A New Technique for the Treatment of Delayed Sternotomy Healing: The Vacuum Therapy
Background: The treatment of nonhealing and infected sternotomies after cardiac surgery is a challenging task, with its increased rates of mortality, morbidity, and costs. Local vacuum therapy (V.A.C. system) allows treatment of local infections, thanks to continuous aspiration and the sealed dressing that stimulates granulation tissue formation. The purpose of this clinical investigation was to evaluate vacuum therapy in cardiac surgery for achieving healing of delayed sternotomy closure after cardiac surgery.
Materials and Methods: From January 1998 to December 2002, 7 patients who underwent coronary artery bypass surgery under cardiopulmonary bypass by median sternotomy approaches presented a nonhealing infected sternal surgical wound that was treated with local vacuum therapy. Aspiration maintained between -125 mm Hg and -200 mm Hg was carried out on the entire surface of the wound with a sponge connected hermetically to an aspiration system. The treatment was associated with antibiotic therapy adapted to the results of bacteriological studies of the aspirates.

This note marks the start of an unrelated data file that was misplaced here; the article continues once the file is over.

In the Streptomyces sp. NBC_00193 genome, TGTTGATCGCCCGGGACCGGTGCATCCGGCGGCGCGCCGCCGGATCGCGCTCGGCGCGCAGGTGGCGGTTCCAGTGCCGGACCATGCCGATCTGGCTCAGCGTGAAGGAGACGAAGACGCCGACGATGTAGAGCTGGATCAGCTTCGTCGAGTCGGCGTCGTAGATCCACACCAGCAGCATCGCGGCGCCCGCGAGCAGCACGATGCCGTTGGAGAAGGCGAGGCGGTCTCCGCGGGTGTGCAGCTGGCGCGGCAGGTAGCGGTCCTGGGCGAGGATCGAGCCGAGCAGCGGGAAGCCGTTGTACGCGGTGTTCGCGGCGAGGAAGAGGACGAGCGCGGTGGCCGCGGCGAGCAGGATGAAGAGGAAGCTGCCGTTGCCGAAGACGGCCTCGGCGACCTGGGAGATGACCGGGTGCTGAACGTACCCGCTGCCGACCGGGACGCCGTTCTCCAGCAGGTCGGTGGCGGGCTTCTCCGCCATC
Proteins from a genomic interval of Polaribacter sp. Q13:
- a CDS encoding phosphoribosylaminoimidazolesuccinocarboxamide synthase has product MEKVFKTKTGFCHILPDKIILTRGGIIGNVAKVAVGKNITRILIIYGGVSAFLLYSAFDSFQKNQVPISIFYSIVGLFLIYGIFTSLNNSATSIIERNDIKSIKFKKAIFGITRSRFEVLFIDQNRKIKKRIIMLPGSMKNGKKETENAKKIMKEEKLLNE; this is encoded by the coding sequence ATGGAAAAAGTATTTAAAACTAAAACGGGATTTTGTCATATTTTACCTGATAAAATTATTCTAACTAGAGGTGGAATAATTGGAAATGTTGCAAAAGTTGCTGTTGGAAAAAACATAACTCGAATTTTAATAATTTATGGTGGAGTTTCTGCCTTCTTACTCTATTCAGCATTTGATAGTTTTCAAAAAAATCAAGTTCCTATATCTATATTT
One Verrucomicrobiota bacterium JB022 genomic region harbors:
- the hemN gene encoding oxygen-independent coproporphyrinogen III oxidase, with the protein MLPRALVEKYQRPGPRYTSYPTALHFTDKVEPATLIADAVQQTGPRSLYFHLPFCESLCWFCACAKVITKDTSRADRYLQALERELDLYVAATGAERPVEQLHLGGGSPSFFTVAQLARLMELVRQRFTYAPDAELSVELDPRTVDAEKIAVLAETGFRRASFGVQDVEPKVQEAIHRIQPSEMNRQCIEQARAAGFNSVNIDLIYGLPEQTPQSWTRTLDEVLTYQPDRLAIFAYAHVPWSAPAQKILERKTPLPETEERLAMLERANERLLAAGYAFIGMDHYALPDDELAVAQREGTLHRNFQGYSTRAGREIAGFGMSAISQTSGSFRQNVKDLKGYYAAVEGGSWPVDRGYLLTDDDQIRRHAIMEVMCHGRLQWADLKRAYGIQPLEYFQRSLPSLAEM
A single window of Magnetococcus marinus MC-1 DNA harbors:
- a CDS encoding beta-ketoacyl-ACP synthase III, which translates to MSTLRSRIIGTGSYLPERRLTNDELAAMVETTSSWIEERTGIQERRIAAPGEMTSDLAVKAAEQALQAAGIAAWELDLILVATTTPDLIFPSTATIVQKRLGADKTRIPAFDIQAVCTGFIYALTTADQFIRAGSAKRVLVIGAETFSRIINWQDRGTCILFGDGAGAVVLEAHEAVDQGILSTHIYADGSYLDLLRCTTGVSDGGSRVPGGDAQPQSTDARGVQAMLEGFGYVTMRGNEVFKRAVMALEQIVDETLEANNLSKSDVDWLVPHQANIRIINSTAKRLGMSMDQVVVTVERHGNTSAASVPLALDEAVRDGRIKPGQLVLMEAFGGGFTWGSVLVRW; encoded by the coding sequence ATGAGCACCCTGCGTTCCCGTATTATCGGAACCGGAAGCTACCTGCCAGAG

Results: All patients with delayed sternotomy closure healed in approximately 8 weeks (2-12 weeks) with the exception of one patient who died of multiorgan failure after a satisfactory muscular pectoral flap. Treatment was possible with vacuum therapy alone (n = 2), with vacuum therapy in association by second intention with a skin graft (n = 1), or both with a muscular pectoral flap (n = 4). Sternal stability appears to be an important factor for achieving satisfactory and complete healing.
Conclusions: This new therapy offers an alternative to the classic treatment of infected sternotomies in cardiac surgery, especially in preparing rewiring and muscular flaps for complicated cases with sternal instability or alone. The treatment must be instituted early to be more effective.
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